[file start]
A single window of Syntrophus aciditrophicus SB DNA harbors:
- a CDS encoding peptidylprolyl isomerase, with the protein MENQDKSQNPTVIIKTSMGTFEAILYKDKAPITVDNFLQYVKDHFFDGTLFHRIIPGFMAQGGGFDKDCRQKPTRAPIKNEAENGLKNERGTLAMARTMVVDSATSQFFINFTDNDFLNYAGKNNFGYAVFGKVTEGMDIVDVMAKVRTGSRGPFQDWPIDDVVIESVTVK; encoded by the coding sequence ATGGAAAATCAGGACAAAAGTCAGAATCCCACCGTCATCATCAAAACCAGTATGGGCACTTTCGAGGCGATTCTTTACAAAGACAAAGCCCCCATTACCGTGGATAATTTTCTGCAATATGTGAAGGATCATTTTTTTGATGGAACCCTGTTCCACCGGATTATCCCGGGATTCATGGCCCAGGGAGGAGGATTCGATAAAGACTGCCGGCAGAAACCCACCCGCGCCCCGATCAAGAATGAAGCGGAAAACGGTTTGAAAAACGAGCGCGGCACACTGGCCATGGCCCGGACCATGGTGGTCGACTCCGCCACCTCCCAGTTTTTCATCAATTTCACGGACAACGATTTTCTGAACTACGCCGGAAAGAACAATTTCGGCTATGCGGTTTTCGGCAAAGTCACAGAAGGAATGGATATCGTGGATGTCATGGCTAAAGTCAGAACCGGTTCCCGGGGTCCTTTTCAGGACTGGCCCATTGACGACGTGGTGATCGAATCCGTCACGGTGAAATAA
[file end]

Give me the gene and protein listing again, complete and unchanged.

A single window of Syntrophus aciditrophicus SB DNA harbors:
- a CDS encoding peptidylprolyl isomerase, with the protein MENQDKSQNPTVIIKTSMGTFEAILYKDKAPITVDNFLQYVKDHFFDGTLFHRIIPGFMAQGGGFDKDCRQKPTRAPIKNEAENGLKNERGTLAMARTMVVDSATSQFFINFTDNDFLNYAGKNNFGYAVFGKVTEGMDIVDVMAKVRTGSRGPFQDWPIDDVVIESVTVK; encoded by the coding sequence ATGGAAAATCAGGACAAAAGTCAGAATCCCACCGTCATCATCAAAACCAGTATGGGCACTTTCGAGGCGATTCTTTACAAAGACAAAGCCCCCATTACCGTGGATAATTTTCTGCAATATGTGAAGGATCATTTTTTTGATGGAACCCTGTTCCACCGGATTATCCCGGGATTCATGGCCCAGGGAGGAGGATTCGATAAAGACTGCCGGCAGAAACCCACCCGCGCCCCGATCAAGAATGAAGCGGAAAACGGTTTGAAAAACGAGCGCGGCACACTGGCCATGGCCCGGACCATGGTGGTCGACTCCGCCACCTCCCAGTTTTTCATCAATTTCACGGACAACGATTTTCTGAACTACGCCGGAAAGAACAATTTCGGCTATGCGGTTTTCGGCAAAGTCACAGAAGGAATGGATATCGTGGATGTCATGGCTAAAGTCAGAACCGGTTCCCGGGGTCCTTTTCAGGACTGGCCCATTGACGACGTGGTGATCGAATCCGTCACGGTGAAATAA